WASHINGTON -- Government and private-sector housing finance experts asked Thursday that a temporary lifting of loan limits for government-supported mortgages be made permanent to help homeowners in high-cost states such as California and Florida.
An economic stimulus package passed by Congress in February nearly doubled the value of some loans that could be taken in by quasi-government mortgage financiers Fannie Mae and Freddie Mac. But this lifting of limits on so-called jumbo or nonconforming mort- gages is set to expire Dec. 31.
The House Financial Services Committee held a hearing Thursday to ask whether the change should be made permanent. And the message lawmakers got back was "yes."
Various players in the mortgage lending industry are reluctant to make major changes in their business practices "for a program that has an uncertain future," said Thomas Hamilton, vice chairman of the Securities Industry and Financial Markets Association.
Fannie and Freddie could take in loans valued up to $417,000 before the lifting of limits. That is well below the median home price in many parts of California and the Northeast.
Consequently, homeowners with distressed mortgages in high-cost areas nationwide have had to pay an extra $400 or more a month if they refinanced a jumbo-rate loan. Earlier this year, these loans had an interest rate a full percentage point higher than conforming loans, although this gap appears to have narrowed to a half-percentage point in recent weeks.
The stimulus package sought to address this problem because it allowed Fannie and Freddie to take in loans worth up to $729,750.
But witnesses Thursday said only $80 million worth of jumbo loans have been accepted by Freddie and Fannie since the change.
Because of the temporary nature of the program, investors have refused to allow these high-cost loans to be blended in with other traditional or conforming loans when Fannie and Freddie bundle the mortgages for sale as mortgage bonds.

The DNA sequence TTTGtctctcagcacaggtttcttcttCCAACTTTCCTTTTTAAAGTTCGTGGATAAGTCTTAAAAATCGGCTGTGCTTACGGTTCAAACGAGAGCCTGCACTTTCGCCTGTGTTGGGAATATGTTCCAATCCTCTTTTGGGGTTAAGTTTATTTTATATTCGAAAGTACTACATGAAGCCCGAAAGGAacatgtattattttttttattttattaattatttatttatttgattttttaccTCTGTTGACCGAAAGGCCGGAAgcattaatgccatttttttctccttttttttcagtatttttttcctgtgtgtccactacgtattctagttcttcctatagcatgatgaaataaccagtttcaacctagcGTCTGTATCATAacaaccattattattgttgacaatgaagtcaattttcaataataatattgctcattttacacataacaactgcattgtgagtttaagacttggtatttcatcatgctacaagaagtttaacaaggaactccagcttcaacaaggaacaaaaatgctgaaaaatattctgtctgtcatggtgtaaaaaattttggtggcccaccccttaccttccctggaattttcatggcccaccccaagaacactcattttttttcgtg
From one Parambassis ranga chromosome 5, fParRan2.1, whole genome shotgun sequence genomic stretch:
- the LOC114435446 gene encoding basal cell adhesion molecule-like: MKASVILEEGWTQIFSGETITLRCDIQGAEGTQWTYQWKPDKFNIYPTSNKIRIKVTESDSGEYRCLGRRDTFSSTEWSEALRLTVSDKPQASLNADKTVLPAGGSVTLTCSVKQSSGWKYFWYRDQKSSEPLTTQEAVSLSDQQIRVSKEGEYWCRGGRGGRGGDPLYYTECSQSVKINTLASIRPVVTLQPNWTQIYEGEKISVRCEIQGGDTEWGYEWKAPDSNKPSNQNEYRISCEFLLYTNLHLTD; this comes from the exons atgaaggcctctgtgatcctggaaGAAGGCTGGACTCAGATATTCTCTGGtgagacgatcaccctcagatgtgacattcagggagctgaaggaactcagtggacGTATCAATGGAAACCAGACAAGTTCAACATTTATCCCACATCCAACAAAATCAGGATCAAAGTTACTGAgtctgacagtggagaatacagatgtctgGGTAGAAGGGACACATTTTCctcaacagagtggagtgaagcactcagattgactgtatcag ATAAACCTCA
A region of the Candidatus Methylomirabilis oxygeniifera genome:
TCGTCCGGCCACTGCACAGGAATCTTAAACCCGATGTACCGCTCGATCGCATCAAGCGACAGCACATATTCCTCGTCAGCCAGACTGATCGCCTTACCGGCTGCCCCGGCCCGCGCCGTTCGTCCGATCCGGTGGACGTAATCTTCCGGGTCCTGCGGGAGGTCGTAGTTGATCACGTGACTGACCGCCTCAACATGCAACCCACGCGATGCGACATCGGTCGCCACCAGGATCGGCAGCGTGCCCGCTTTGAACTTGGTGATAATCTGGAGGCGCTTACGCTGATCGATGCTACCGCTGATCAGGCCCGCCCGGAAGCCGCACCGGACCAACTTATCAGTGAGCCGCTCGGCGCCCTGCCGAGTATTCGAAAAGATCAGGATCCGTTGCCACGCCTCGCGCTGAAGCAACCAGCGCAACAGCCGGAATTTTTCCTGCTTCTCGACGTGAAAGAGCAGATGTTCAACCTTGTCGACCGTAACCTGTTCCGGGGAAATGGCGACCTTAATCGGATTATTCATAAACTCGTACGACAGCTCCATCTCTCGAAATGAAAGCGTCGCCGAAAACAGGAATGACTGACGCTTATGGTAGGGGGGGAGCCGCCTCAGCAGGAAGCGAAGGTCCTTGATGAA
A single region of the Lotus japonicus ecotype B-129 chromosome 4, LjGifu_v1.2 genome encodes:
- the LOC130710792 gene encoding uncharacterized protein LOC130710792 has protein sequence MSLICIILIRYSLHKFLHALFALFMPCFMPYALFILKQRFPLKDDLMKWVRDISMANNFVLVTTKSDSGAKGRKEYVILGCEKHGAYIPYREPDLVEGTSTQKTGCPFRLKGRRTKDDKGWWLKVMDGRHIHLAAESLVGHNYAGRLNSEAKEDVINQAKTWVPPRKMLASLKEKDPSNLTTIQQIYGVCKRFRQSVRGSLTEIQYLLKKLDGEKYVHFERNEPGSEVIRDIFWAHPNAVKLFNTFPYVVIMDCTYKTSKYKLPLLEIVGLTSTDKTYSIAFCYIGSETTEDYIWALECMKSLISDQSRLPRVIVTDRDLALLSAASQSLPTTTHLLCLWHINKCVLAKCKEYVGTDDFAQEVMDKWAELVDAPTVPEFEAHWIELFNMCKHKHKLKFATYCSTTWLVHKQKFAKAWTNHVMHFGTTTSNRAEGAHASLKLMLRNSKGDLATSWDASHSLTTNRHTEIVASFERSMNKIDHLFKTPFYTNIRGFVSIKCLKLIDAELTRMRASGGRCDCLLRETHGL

By insisting that the jumbo loans be sold as a separate class of bonds, investors have demanded a higher interest rate to reflect a greater risk of default by borrowers with high-cost loans.
If the higher loan limits were made permanent, eventually there would be less concern and it could become easier to bundle jumbo loans with conforming mortgages, a process called securitization.
Securitization injects more cash into mortgage finance, lowering the cost of borrowing for consumers. Once a mortgage is issued to a borrower, it is sold into a secondary market where it is bundled with others and sold as a bond. Monthly mortgage payments become the cash flow that pays investors.
Fannie and Freddie are the traditional securitizers, but during the 2001-06 housing boom, investment banks surpassed Fannie and Freddie in issuing these bonds, called mortgage-backed securities.
Investment banks, however, had much weaker lending standards than Fannie and Freddie and that led to exotic adjustable-rate loans given to the weakest borrowers. These loans are defaulting at record rates, pulling down the value of homes nationwide.
In raising the loan limits, Congress sought to have the Federal Housing Administration take in more distressed high-cost mortgages and have these refinanced loans bundled by Fannie and Freddie for sale to investors as mortgage bonds. Proponents of raising the loan limit permanently hope this process would accelerate.
High-priced California is at the center of this effort to securitize more jumbo loans. There are so many homes for sale right in California that it would take 11.6 months to sell them all, experts said Thursday.
"Nowhere is the demand (for refinancing jumbo loans) stronger than in the state of California," Heather Peters, the state's deputy secretary of housing regulation, testified before lawmakers.
Fannie, Freddie back proposal
Because California accounts for a large slice of the nation's economy, its housing problems drag down the U.S. economy.
"What happens in California does not stay in California," Peters said.
Top officials from Fannie and Freddie supported efforts by the committee chairman, Rep. Barney Frank, D-Mass., to permanently raise the loan limits. Only the Mortgage Bankers Association opposed, preferring a temporary period of a couple of years until the housing market returns to normal.
There also was unanimous opposition to a Senate measure that would require the securitization of any jumbo loan. The mortgage finance experts said mandating securitization interfered with the market by limiting the flexibility to reject inappropriate loans.